South African conservation planning for the future

 South Africa is one of the worlds most biodiverse countries and is home to three of the global biodiversity hotspots. This megadiverse country is also leading the way in terms of strategic conservation planning towards the recognition and protection of this amazing species diversity and the associated threatened ecosystems.

James Lewis (Rainforest Trust, USA) and Oldrich van Skalkwyk (Endangered Wildlife Trust) discuss protected area expansion options in the Soutpansberg Mountains, the most northerlyrange in South Africa.

A number of processes are currently in development in South Africa including the development of ecosystem management guidelines such as the Savanna and Thicket Biome Guidelines (both in draft) as well as the grassland guideline that was published recently.

The South African National Biodiversity Institute (SANBI) developed one of the worlds first detailed national ecosystem red-lists and is currently in the process of updating this for the third time providing an advanced level of understanding for this process. In 2018 a national KBA committee was established and this committee is driving the development of the national KBA. The steering committee holds biannual meetings and has enlisted the help of multiple organisations with extensive biodiversity data to drive this process forward.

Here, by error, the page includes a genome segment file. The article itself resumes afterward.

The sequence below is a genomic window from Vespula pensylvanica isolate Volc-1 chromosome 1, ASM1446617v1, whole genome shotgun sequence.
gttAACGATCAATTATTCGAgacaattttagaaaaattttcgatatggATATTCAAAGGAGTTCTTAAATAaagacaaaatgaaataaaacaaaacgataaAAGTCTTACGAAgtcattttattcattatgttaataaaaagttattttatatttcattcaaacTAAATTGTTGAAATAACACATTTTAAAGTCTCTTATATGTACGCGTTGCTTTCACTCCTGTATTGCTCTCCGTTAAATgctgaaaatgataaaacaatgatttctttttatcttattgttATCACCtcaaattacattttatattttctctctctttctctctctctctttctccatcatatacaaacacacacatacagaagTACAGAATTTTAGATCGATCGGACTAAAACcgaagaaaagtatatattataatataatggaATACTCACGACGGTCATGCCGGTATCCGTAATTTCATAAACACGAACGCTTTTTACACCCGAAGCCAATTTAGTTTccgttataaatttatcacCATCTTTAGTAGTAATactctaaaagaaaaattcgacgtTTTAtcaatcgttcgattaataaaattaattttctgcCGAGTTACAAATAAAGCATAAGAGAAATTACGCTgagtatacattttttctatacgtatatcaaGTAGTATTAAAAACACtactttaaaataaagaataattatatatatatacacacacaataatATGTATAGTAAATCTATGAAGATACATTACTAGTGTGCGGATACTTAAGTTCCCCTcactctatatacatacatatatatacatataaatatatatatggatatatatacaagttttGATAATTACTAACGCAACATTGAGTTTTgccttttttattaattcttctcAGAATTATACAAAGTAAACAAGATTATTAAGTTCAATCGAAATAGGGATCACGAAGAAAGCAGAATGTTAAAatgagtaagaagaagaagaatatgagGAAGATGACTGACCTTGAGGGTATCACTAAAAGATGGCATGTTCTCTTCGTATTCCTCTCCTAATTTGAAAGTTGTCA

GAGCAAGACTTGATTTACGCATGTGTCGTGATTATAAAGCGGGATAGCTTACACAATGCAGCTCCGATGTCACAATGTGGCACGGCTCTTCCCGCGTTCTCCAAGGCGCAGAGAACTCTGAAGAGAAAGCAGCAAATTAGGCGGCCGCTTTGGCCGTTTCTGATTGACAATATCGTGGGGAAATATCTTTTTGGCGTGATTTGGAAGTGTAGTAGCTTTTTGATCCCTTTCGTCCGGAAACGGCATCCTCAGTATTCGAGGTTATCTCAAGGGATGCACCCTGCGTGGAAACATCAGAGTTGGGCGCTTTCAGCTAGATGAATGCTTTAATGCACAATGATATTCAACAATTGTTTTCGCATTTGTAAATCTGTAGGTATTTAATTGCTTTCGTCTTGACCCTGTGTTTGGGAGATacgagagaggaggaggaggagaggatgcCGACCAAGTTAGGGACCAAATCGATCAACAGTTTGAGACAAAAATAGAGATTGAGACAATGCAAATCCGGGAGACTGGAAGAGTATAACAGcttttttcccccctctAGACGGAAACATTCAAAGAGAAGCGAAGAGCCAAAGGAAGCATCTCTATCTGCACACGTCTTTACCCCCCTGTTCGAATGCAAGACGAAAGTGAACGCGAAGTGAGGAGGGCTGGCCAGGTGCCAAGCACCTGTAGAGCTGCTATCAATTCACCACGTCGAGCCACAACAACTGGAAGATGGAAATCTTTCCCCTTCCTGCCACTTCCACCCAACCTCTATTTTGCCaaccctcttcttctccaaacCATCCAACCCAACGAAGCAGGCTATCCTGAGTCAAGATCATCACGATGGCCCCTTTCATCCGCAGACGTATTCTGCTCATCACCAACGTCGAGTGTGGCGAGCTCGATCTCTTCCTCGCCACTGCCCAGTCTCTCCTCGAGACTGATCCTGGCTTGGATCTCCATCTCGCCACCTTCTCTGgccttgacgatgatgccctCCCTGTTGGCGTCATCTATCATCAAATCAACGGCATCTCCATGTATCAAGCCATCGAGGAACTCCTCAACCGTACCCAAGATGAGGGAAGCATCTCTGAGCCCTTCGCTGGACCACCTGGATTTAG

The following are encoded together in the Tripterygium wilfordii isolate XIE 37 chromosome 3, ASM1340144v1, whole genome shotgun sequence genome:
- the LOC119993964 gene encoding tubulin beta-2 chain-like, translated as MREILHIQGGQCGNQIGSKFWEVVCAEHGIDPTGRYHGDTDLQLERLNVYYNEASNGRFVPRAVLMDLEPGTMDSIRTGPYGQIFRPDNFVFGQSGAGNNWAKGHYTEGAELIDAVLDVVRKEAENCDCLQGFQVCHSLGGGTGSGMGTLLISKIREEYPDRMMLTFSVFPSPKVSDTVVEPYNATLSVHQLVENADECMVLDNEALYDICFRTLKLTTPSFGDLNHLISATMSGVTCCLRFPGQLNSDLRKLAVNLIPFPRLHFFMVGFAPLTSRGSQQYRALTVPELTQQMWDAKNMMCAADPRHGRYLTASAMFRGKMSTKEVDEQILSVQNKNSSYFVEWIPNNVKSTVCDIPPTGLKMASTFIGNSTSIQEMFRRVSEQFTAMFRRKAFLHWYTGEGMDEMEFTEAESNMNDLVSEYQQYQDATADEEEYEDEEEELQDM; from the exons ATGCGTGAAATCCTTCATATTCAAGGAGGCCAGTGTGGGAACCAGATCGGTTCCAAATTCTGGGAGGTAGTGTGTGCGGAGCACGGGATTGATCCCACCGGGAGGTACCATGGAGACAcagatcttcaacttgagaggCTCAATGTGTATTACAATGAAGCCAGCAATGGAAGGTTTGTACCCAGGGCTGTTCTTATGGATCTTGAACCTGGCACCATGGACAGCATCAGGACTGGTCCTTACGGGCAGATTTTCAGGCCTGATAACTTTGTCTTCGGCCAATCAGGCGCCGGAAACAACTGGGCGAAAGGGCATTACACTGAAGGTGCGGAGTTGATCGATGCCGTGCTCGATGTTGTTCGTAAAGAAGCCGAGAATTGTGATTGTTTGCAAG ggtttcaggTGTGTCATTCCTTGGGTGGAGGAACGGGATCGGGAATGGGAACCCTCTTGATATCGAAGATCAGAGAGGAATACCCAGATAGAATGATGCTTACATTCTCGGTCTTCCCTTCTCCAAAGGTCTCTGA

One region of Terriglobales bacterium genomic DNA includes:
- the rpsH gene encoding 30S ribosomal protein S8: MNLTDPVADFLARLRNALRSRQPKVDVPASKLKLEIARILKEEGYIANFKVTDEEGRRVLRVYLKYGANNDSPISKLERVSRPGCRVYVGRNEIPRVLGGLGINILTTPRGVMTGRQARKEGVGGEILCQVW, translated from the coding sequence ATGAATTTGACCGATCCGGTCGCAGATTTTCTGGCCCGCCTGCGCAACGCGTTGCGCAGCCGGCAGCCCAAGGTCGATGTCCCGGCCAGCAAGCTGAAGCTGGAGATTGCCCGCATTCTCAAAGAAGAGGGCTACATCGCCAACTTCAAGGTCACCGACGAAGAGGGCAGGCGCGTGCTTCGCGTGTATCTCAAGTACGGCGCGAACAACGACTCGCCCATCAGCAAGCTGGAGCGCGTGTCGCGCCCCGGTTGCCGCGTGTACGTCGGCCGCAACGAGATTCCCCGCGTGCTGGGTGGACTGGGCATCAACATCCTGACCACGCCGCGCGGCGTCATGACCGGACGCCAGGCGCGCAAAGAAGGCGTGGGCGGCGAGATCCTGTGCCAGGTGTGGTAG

Although South Africa clearly has access to amazingly detailed data, planning tools and associated legislation, this does not make it immune to irresponsible and unsustainable development. One key breakthrough in the last few months however strengthens the conservation status of their protected areas in the face of increasing demand for the mining of fossil fuels. A coalition of NGOs has legally challenged a ministerial decision to grant mining within a protected area and has won. This is landmark case and will provide strength to our legal protection of protected areas going forward and provide motivation for increased effort towards protected area expansion across the country in line with global protected area targets.


For more information contact: Ian Little


 Dr Ian Little is a Senior Manager at the Endangered Wildlife Trust and IUCN CEM regional chair for East and Southern Africa.

 

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